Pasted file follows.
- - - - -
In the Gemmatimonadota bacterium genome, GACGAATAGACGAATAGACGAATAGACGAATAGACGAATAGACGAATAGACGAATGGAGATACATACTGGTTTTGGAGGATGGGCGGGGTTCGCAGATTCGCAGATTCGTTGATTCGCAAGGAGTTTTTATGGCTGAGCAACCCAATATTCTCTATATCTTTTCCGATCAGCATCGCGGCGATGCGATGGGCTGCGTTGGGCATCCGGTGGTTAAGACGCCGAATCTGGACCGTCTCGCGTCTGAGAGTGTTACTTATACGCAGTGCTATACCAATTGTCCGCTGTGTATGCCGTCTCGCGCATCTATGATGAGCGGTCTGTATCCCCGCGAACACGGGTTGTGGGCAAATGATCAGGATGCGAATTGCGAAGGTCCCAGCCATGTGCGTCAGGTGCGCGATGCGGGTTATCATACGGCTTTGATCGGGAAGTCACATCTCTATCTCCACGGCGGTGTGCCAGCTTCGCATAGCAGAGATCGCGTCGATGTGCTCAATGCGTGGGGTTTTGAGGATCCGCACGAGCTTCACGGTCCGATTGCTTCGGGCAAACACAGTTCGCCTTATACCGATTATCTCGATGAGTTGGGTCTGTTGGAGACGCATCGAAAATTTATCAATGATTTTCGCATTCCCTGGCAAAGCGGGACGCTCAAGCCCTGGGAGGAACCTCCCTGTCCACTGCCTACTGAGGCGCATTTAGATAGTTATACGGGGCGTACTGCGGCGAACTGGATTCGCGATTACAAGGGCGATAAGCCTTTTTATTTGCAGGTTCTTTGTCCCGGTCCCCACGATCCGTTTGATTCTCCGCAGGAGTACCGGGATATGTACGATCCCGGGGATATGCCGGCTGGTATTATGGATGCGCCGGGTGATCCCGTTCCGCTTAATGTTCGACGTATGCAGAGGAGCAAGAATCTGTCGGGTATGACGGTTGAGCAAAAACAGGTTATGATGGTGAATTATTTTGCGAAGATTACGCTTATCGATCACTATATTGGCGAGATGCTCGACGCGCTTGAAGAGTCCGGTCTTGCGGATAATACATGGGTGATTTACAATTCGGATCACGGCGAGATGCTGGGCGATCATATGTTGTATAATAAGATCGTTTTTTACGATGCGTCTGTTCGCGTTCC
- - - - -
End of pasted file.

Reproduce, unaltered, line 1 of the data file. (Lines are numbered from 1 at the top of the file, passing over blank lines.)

In the Gemmatimonadota bacterium genome, GACGAATAGACGAATAGACGAATAGACGAATAGACGAATAGACGAATAGACGAATGGAGATACATACTGGTTTTGGAGGATGGGCGGGGTTCGCAGATTCGCAGATTCGTTGATTCGCAAGGAGTTTTTATGGCTGAGCAACCCAATATTCTCTATATCTTTTCCGATCAGCATCGCGGCGATGCGATGGGCTGCGTTGGGCATCCGGTGGTTAAGACGCCGAATCTGGACCGTCTCGCGTCTGAGAGTGTTACTTATACGCAGTGCTATACCAATTGTCCGCTGTGTATGCCGTCTCGCGCATCTATGATGAGCGGTCTGTATCCCCGCGAACACGGGTTGTGGGCAAATGATCAGGATGCGAATTGCGAAGGTCCCAGCCATGTGCGTCAGGTGCGCGATGCGGGTTATCATACGGCTTTGATCGGGAAGTCACATCTCTATCTCCACGGCGGTGTGCCAGCTTCGCATAGCAGAGATCGCGTCGATGTGCTCAATGCGTGGGGTTTTGAGGATCCGCACGAGCTTCACGGTCCGATTGCTTCGGGCAAACACAGTTCGCCTTATACCGATTATCTCGATGAGTTGGGTCTGTTGGAGACGCATCGAAAATTTATCAATGATTTTCGCATTCCCTGGCAAAGCGGGACGCTCAAGCCCTGGGAGGAACCTCCCTGTCCACTGCCTACTGAGGCGCATTTAGATAGTTATACGGGGCGTACTGCGGCGAACTGGATTCGCGATTACAAGGGCGATAAGCCTTTTTATTTGCAGGTTCTTTGTCCCGGTCCCCACGATCCGTTTGATTCTCCGCAGGAGTACCGGGATATGTACGATCCCGGGGATATGCCGGCTGGTATTATGGATGCGCCGGGTGATCCCGTTCCGCTTAATGTTCGACGTATGCAGAGGAGCAAGAATCTGTCGGGTATGACGGTTGAGCAAAAACAGGTTATGATGGTGAATTATTTTGCGAAGATTACGCTTATCGATCACTATATTGGCGAGATGCTCGACGCGCTTGAAGAGTCCGGTCTTGCGGATAATACATGGGTGATTTACAATTCGGATCACGGCGAGATGCTGGGCGATCATATGTTGTATAATAAGATCGTTTTTTACGATGCGTCTGTTCGCGTTCC